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Several methods for purging tumor cells from the marrow of leukemic patients continue to make autologous bone marrow transplants a viable treatment alternative to the more common allogeneic transplants for such patients (JAMA [MEDICAL NEWS] 1982; 248:2213-2215). The transplants are carried out with curative intent in patients in second remission who have undergone chemotherapy and total body irradiation.
In fact, according to George W. Santos, MD, professor of oncology and medicine and director of the bone marrow transplantation program at the Johns Hopkins University Oncology Center, Baltimore, autologous transplants may be possible in patients as old as 55 years. Santos presented his group's work at the recent International Symposium of the International Association for Comparative Research on Leukemia and Related Diseases in Cambridge, England.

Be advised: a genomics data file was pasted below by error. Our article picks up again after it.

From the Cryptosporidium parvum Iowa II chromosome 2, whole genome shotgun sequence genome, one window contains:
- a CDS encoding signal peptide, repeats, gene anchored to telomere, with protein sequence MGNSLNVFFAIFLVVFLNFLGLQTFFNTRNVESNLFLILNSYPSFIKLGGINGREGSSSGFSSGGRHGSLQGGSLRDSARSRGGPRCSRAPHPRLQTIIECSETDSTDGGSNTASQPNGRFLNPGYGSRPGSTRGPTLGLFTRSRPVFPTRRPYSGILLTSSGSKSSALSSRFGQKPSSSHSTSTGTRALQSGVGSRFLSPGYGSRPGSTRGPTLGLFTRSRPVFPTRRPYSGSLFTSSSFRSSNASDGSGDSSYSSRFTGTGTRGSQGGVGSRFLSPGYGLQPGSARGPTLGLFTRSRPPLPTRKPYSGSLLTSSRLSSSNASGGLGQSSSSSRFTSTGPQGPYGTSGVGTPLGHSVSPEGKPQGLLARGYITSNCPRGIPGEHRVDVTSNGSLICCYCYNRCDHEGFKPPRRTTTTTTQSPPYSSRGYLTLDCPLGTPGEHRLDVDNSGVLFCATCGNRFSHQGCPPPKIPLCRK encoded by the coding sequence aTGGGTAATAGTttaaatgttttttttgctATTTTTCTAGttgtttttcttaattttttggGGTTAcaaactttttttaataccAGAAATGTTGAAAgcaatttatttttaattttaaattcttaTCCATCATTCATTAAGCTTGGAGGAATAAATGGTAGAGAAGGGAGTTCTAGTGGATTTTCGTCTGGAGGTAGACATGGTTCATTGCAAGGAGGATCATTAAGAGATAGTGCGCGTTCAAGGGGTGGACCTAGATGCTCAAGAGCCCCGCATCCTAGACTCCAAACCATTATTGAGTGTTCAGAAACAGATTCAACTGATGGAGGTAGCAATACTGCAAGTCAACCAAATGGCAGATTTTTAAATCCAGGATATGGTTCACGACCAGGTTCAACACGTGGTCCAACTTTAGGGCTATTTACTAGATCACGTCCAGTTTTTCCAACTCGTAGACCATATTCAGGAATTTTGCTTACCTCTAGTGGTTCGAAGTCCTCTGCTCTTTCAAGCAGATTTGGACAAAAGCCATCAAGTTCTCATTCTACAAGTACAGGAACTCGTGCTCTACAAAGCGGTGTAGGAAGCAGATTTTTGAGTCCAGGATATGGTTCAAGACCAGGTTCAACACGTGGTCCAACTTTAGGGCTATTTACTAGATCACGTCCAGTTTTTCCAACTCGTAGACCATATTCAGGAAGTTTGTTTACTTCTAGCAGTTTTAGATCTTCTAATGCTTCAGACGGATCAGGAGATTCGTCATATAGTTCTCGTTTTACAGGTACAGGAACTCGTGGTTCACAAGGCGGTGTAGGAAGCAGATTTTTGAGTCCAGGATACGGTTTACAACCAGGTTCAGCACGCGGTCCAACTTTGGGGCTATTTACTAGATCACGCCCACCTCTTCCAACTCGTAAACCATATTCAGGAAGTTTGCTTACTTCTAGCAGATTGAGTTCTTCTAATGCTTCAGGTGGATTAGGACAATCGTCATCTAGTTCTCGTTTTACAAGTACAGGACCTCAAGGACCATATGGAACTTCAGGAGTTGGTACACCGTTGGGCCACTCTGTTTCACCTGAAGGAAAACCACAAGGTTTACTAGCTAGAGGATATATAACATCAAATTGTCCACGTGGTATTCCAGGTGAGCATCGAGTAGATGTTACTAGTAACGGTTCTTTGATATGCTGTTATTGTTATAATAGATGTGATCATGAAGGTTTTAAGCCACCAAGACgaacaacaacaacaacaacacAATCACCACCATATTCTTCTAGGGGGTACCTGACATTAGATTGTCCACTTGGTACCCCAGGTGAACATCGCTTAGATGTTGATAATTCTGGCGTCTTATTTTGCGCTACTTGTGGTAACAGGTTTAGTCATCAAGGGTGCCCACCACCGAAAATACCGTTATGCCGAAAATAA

In many ways the problem of getting tumor cells out of autologous marrow resembles the problem of getting T cells that cause graft-v-host disease
Terra Ziporyn. Tumor cell-free autologous marrow fights leukemia. JAMA. 1983;250(17):2259–2262. doi:10.1001/jama.1983.03340170007003